Sake warehouses and canals

Hot on the heels of the Hida folk museum we hop on a train to the quiet little town of Hida Furukawa.


The historic, canal-lined streets, temples and museums of Hida-Furukawa are less crowded than Takayama and the town has a wonderful calming feel, due to small canals full of carp that flow through the streets.

The Seto River and the townscape of white-walled warehouses makes Hida Furukawa a pretty sightseeing spot.

Delicate bamboo water features add a gentle watery calm and a constant ‘boc boc’.

The old streets remain intact, quaint and quiet. Allowing for a peaceful stroll to soak up the atmosphere.

In the old town white walled warehouses sit alongside adorable tiny little canals.

Furukawa, like nearby Takayama, became prosperous in the Edo Period due to the rich timber resources of the surrounding mountains which include cedar, cypress bamboo and pine.

With good water, good rice, and good food, Hida is deeply rooted to sake production in terms of culture, history, industry, and festivals.

This is evidenced by a plethora of Sake breweries and associated paraphernalia.

My favourite cheeky deity, tanuki – the raccoon dog, pops up yet again with his jaunty hat and angled, expressive little face.

Below colourful adverts for Sake and a brewery displays its Sugidama, a distinctive cedar ball.

Sake makers would hang up a fresh green sugidama in November or December, right after they pressed sake made from the new rice harvest.

Customers knew that a few months later, when the sugidama turned completely brown, the sake was ready to drink. It would appear that this brewery’s booze is ready to drink!

For Sakes sake . . .

Another of my Japanese obsessions is the beautifully ornate Sake barrels often found displayed close to shrines.

There is a particularly impressive Sake barrel display close to the entrance of Meiji Jingu Shrine in Shibuyu.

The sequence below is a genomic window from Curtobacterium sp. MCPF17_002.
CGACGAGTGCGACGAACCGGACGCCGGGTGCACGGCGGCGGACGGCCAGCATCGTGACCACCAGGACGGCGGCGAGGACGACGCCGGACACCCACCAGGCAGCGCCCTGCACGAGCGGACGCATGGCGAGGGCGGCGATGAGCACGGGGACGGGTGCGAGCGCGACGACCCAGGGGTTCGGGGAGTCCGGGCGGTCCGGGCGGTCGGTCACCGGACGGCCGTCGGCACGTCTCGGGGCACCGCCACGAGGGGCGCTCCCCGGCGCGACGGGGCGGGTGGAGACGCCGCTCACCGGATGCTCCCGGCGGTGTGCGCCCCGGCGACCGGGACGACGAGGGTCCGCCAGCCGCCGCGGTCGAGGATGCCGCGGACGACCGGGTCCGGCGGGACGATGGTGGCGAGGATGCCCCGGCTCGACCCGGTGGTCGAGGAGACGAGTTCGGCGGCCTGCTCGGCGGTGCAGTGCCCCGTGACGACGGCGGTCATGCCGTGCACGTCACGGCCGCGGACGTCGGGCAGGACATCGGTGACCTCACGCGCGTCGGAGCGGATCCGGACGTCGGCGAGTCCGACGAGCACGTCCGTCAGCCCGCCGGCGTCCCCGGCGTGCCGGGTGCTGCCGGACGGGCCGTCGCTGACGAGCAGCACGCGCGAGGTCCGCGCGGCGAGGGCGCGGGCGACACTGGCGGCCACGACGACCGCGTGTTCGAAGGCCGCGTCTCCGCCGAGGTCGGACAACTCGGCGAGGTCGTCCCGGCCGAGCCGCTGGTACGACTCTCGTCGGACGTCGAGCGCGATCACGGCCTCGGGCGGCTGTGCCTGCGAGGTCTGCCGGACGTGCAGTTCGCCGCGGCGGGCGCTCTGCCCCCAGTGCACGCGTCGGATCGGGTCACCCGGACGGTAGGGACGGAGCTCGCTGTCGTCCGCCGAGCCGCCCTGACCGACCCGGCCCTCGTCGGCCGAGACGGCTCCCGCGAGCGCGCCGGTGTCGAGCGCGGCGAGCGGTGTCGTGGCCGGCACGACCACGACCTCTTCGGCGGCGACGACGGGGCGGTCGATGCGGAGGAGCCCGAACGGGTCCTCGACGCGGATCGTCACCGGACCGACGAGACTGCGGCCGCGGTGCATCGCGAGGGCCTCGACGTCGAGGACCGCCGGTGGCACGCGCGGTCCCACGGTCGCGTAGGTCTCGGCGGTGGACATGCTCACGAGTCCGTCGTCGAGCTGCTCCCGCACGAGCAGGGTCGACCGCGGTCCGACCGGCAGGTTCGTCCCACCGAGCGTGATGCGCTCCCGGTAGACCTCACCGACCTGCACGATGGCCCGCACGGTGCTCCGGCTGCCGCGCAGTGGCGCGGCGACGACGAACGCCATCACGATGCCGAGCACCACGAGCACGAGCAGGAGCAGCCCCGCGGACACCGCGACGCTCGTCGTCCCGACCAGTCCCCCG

When displayed near a Shinto shrine, such barrels are called kazaridaru, which means “decoration barrels.”

The barrels on display are empty of wine but they do have plenty of spiritual significance.

In some of Japan’s oldest texts the word used for sake is miki, written with the characters for ‘god’ and ‘wine.’ People would go a shrine festival and be given rice wine to drink.

These days, the word miki is reserved for rice wine used in Shinto rites and festivals and drinking it is an act of symbolic unification with the gods.

Therefore Shinto shrines and sake manufacturers have a win win relationship where the shrines conduct rites to ask the gods for the prosperity of the brewers, and the brewers donate the Sake that shrines need for ceremonies and festivals.

Brewers will tend to provide a single bottle, or an empty barrel for display as it’s the kimochi (gesture) that’s important.

Empty barrels received as donations are stacked and bound together, then fixed with rope to a simple frame to keep them from falling over.


A brief note about the shrine itself – Meiji Jingu Shrine  is a Shinto shrine located in a 175 acre forest. The peaceful forest has around 120,000 trees of 365 different species and is a great people watching spot.

The shrine is dedicated to the divine souls of Emperor Meiji and his wife, Empress Shoken.